The appeals court cited the trial court in their ruling, stating "The ultimate goal is for family reunification […] the reality is this is an extreme example of a child having a certain lifestyle that the parent[s] don’t agree with. That has been going on for all time. There ha[ve] always been issues where children do things that the parent[s] don’t agree with be it religiously or morally or whatever."
"That happens and that is not a reason to remove a child from the home, but when it as in this case there is a clear nexus between that issue and the medical and psychological issues that the child is having that is when we get issues that we have here today that the State is now involved in and because of those issues the child is a ward of DCS and those decisions are going to have to be made through the Court so I certainly understand the objections and the parent[s’] views and I am not discounting the parent[s’] views at all," the court document continued.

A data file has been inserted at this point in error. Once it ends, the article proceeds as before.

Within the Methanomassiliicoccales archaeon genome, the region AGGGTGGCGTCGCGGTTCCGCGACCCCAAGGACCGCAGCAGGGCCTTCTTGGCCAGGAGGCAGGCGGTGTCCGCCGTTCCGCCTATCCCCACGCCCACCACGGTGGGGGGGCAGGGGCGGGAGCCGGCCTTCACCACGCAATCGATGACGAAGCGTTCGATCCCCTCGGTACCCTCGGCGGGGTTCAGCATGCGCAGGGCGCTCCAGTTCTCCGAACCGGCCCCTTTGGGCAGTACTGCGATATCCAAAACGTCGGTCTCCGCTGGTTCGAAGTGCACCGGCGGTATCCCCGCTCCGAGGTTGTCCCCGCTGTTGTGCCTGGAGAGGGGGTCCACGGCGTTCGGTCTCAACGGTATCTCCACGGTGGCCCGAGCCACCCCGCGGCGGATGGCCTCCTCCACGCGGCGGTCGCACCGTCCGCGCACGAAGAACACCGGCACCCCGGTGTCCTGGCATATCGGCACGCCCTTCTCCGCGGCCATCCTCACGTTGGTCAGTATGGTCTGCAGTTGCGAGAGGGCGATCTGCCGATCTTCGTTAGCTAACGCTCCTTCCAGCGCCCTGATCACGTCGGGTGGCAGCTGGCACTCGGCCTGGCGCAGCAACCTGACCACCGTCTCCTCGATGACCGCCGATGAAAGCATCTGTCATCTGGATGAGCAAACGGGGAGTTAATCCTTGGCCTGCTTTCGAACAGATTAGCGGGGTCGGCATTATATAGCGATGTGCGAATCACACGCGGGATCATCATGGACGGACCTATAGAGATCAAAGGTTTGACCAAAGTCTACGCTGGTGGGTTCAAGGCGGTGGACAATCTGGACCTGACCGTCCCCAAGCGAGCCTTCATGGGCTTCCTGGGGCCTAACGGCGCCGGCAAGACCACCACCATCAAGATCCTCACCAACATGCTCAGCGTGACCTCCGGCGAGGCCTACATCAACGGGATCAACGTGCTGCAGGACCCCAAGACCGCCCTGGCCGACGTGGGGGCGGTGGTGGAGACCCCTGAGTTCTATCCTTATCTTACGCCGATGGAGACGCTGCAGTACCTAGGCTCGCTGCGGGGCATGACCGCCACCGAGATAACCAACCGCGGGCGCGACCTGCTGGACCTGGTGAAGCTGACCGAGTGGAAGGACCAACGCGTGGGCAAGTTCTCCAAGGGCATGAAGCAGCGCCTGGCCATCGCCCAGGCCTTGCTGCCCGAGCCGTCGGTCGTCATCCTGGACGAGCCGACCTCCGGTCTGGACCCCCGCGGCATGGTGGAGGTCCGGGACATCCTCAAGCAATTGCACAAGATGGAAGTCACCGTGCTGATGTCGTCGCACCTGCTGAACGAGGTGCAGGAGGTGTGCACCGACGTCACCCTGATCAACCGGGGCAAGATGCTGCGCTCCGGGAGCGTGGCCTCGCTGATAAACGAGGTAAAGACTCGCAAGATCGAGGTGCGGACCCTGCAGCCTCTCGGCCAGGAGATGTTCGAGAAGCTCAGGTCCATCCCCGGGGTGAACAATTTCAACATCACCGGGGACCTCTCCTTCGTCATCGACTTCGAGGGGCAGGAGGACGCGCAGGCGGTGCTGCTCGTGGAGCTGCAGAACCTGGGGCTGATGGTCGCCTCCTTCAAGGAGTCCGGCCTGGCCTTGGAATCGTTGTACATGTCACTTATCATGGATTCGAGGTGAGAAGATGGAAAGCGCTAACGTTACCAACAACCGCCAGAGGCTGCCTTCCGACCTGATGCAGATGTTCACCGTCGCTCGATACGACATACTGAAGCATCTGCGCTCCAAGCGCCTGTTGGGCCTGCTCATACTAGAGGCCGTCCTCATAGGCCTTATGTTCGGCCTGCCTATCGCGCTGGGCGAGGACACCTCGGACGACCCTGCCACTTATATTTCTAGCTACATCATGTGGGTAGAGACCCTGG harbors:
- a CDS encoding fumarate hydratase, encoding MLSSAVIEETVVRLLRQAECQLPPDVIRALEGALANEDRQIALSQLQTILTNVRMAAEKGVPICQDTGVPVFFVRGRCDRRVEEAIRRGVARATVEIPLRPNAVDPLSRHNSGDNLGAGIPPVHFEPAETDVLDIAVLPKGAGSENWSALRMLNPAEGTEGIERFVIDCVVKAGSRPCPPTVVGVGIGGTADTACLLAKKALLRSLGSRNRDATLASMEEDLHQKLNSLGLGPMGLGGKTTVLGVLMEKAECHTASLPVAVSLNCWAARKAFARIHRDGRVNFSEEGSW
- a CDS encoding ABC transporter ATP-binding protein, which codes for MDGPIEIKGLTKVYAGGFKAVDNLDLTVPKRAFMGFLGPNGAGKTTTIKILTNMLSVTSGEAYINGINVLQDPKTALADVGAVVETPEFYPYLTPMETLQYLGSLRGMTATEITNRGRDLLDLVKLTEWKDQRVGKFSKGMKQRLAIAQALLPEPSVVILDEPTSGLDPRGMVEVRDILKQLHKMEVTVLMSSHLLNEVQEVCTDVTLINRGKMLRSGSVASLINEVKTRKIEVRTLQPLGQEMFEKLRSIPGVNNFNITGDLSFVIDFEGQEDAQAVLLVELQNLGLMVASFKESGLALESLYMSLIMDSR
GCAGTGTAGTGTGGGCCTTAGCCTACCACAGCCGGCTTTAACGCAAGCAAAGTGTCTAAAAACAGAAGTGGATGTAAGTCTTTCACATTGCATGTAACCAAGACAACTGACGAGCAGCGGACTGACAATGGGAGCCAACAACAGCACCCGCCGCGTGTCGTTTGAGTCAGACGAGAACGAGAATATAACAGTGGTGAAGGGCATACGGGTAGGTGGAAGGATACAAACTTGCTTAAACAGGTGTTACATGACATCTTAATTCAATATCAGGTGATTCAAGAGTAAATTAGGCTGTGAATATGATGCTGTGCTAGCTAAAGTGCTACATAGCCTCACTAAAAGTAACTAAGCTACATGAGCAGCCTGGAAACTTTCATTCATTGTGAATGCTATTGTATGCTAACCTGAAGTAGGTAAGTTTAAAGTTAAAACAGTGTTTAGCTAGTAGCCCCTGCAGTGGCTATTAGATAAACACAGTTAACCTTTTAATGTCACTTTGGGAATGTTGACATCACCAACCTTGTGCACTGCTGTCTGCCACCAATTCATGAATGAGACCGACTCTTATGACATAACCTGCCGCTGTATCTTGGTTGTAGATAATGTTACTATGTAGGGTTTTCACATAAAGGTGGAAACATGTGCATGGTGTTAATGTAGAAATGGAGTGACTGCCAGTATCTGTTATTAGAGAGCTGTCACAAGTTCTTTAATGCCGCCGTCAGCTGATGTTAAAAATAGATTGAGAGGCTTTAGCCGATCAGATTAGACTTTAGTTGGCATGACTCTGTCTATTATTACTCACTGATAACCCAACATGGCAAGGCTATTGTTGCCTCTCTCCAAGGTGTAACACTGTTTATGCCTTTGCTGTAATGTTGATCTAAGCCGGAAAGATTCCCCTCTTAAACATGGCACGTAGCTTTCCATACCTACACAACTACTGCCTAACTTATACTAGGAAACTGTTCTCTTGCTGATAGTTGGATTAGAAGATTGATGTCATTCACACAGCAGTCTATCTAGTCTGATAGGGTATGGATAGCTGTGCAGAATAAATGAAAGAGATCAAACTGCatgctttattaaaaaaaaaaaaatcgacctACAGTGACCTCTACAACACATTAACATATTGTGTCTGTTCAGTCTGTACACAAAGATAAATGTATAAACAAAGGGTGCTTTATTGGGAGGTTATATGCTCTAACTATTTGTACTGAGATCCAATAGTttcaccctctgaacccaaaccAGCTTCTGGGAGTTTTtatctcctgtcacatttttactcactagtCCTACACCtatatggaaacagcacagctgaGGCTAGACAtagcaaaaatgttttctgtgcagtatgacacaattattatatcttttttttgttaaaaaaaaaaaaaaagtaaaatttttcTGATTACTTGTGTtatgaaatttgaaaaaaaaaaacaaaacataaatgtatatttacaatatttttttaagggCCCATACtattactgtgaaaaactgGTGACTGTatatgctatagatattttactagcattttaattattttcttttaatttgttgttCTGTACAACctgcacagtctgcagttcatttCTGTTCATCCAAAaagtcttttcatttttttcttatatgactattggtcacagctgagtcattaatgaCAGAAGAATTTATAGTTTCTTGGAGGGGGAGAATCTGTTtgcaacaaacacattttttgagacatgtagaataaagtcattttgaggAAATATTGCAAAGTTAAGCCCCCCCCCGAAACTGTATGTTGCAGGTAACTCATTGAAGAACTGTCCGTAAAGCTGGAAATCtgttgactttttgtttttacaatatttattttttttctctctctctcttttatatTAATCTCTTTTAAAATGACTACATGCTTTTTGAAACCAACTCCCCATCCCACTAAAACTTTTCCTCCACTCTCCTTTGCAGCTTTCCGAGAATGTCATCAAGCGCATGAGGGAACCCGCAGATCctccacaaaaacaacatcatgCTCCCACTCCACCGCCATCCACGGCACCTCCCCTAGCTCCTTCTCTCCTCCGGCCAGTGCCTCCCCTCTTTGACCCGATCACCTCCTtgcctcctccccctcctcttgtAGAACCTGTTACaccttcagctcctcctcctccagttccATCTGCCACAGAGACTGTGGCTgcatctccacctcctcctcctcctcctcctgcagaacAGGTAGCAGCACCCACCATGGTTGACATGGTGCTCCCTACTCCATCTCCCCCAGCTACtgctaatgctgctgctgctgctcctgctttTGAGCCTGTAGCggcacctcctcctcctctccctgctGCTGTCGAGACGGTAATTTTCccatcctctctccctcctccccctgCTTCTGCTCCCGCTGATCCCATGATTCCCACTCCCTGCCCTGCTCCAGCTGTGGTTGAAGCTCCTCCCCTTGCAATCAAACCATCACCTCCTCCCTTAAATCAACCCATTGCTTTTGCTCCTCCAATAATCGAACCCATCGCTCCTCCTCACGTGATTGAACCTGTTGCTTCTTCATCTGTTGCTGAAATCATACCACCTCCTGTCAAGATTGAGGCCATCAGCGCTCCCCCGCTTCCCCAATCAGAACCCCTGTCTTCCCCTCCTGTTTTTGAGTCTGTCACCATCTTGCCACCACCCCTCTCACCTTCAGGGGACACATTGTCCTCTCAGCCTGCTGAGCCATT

"I am not taking any issue with the child’s views or the parent[s’] views. They are differing views and that happens in life. [B]ut to the extent that we now have these medical issues that again, there is a [nexus] between this discord about the lifestyle and the medical issues. That has to get resolved and this [is] going to take some therapy and that is going to take some cooperation from all involved," the document added.
Mental health evaluations of the child revealed that they suffer from "significant psychological disorders and conditions that would benefit from therapy." Additionally, a clinical neuropsychologist found that the child was diagnosed with major depressive disorder, generalized anxiety disorder, parent-child relationship problems, and gender dysphoria.
The parents also argued that the order violates their constitutional rights.
Firstly, the parents argued that the order violates their fundamental rights to the care, custody, and control of their child under the Fourteenth Amendment to the United States Constitution.
The appeals court argued that the order was in fact not in violation of this constitutional right, but that the state has the power to intervene when the safety of the child comes into question.
"The Parents assert that the State does not have a compelling interest because they have not neglected, abused, or abandoned Child. We disagree. The unchallenged CHINS-6 adjudication establishes that the State has a compelling interest in protecting Child’s welfare," the court stated.